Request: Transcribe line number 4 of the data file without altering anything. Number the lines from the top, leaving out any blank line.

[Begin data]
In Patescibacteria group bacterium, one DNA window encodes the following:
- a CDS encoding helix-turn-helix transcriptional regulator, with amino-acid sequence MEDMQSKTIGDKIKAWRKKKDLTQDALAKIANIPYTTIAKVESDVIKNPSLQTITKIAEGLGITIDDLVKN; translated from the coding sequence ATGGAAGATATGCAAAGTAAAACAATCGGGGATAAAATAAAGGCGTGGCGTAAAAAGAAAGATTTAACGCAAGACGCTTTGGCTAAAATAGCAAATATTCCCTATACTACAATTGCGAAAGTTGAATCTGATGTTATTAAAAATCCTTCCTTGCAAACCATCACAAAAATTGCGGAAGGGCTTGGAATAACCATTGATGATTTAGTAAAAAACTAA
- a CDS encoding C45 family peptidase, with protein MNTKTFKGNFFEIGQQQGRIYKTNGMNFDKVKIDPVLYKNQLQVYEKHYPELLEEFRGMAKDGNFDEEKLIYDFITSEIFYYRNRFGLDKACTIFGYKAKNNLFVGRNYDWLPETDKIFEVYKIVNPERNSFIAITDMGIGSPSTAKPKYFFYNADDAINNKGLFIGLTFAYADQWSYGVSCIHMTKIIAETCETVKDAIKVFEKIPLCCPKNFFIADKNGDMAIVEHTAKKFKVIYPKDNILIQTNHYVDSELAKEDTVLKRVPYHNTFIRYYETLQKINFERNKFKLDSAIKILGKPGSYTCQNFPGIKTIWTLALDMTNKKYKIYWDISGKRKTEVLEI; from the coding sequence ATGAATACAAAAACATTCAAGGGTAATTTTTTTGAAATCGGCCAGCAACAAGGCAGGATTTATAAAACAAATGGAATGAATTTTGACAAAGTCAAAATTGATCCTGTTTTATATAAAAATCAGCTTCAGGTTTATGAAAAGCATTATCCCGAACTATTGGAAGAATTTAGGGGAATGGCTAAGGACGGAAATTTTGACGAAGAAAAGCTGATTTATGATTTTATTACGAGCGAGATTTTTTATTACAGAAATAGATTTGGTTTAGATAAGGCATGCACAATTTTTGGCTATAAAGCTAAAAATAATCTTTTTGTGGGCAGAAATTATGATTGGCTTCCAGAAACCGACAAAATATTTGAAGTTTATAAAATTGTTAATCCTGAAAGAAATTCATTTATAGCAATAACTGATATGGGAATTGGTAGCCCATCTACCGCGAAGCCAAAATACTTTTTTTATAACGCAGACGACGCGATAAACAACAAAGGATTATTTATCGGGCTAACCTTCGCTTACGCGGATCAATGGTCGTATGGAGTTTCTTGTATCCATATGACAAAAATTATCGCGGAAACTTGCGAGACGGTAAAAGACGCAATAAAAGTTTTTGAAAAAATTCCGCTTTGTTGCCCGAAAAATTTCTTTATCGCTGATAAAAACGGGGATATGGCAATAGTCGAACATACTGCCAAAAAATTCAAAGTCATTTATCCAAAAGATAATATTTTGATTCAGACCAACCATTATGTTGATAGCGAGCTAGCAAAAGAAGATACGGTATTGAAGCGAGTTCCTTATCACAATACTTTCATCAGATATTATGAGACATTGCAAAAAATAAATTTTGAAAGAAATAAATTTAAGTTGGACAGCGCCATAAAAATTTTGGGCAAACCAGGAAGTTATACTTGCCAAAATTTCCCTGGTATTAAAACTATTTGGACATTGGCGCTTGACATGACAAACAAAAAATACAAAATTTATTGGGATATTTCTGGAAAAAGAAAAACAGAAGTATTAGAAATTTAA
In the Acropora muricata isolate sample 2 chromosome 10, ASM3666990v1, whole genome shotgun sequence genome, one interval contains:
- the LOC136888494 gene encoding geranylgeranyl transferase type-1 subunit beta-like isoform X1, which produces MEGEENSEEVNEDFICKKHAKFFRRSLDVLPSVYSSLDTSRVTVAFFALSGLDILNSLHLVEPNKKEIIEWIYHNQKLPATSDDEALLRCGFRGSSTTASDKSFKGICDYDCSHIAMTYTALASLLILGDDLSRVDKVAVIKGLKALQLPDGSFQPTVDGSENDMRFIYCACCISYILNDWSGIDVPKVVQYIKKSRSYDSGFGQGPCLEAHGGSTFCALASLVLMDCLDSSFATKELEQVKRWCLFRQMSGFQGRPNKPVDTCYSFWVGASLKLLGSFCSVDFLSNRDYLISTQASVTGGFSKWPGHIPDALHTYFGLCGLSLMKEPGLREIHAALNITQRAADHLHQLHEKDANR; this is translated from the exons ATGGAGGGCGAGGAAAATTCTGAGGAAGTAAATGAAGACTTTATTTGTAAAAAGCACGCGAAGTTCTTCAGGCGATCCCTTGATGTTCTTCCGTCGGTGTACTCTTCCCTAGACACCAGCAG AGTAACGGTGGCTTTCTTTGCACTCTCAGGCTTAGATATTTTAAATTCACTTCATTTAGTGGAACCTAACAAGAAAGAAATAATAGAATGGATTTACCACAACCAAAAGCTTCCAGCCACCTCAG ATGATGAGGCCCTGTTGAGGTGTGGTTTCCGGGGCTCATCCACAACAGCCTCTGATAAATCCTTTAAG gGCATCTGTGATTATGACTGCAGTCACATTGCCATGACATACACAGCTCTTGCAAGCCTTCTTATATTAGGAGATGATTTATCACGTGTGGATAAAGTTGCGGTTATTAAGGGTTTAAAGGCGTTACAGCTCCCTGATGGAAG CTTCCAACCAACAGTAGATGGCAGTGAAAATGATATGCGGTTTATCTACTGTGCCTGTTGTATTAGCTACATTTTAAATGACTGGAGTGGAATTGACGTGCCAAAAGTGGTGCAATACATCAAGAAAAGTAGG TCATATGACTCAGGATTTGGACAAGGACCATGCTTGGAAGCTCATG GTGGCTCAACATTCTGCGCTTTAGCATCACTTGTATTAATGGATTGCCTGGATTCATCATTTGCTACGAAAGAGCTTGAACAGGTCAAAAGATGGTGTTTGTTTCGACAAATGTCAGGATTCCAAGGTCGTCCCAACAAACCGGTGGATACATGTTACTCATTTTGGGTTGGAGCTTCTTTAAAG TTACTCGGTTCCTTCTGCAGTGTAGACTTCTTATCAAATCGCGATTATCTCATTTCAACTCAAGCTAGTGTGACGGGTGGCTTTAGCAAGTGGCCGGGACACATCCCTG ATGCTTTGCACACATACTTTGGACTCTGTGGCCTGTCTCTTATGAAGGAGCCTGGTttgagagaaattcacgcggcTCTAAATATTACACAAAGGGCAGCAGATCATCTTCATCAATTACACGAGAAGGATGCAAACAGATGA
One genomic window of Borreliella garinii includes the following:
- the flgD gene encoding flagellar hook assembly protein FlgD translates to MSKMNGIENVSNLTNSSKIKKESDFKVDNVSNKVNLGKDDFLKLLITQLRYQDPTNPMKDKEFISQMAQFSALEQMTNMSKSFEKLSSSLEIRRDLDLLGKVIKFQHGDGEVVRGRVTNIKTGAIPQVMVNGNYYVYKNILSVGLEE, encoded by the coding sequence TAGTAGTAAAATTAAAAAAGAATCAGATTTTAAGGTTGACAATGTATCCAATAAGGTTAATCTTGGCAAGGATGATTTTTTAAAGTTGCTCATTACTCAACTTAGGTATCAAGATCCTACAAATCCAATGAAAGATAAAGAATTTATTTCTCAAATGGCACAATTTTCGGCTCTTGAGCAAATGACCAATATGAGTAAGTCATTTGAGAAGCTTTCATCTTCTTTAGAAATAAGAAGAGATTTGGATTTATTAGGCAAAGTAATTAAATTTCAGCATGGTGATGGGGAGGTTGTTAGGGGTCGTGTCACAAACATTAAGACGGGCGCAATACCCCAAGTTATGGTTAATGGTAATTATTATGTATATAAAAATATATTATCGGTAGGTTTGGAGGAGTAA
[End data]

In the Acropora muricata isolate sample 2 chromosome 10, ASM3666990v1, whole genome shotgun sequence genome, one interval contains: